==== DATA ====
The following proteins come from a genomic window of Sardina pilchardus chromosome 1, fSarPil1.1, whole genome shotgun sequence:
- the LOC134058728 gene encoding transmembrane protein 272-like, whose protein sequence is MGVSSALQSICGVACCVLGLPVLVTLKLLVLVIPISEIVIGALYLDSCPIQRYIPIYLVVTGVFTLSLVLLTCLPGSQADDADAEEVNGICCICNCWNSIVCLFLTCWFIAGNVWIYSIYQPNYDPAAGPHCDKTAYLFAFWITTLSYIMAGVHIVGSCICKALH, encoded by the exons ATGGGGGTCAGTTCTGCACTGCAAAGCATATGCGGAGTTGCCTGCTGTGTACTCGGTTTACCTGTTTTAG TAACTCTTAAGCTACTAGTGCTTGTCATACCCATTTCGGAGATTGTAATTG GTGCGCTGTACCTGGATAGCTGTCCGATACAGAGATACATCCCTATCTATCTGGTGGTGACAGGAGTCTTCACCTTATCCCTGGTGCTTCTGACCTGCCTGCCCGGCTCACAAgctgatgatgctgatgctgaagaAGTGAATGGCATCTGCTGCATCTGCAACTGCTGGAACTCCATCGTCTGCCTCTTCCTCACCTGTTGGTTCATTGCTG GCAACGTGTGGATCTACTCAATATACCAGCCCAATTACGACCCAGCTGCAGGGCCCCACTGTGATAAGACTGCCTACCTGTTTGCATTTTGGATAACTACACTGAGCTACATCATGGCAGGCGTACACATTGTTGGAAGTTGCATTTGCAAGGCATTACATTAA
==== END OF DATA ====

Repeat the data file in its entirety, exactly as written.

The following proteins come from a genomic window of Sardina pilchardus chromosome 1, fSarPil1.1, whole genome shotgun sequence:
- the LOC134058728 gene encoding transmembrane protein 272-like, whose protein sequence is MGVSSALQSICGVACCVLGLPVLVTLKLLVLVIPISEIVIGALYLDSCPIQRYIPIYLVVTGVFTLSLVLLTCLPGSQADDADAEEVNGICCICNCWNSIVCLFLTCWFIAGNVWIYSIYQPNYDPAAGPHCDKTAYLFAFWITTLSYIMAGVHIVGSCICKALH, encoded by the exons ATGGGGGTCAGTTCTGCACTGCAAAGCATATGCGGAGTTGCCTGCTGTGTACTCGGTTTACCTGTTTTAG TAACTCTTAAGCTACTAGTGCTTGTCATACCCATTTCGGAGATTGTAATTG GTGCGCTGTACCTGGATAGCTGTCCGATACAGAGATACATCCCTATCTATCTGGTGGTGACAGGAGTCTTCACCTTATCCCTGGTGCTTCTGACCTGCCTGCCCGGCTCACAAgctgatgatgctgatgctgaagaAGTGAATGGCATCTGCTGCATCTGCAACTGCTGGAACTCCATCGTCTGCCTCTTCCTCACCTGTTGGTTCATTGCTG GCAACGTGTGGATCTACTCAATATACCAGCCCAATTACGACCCAGCTGCAGGGCCCCACTGTGATAAGACTGCCTACCTGTTTGCATTTTGGATAACTACACTGAGCTACATCATGGCAGGCGTACACATTGTTGGAAGTTGCATTTGCAAGGCATTACATTAA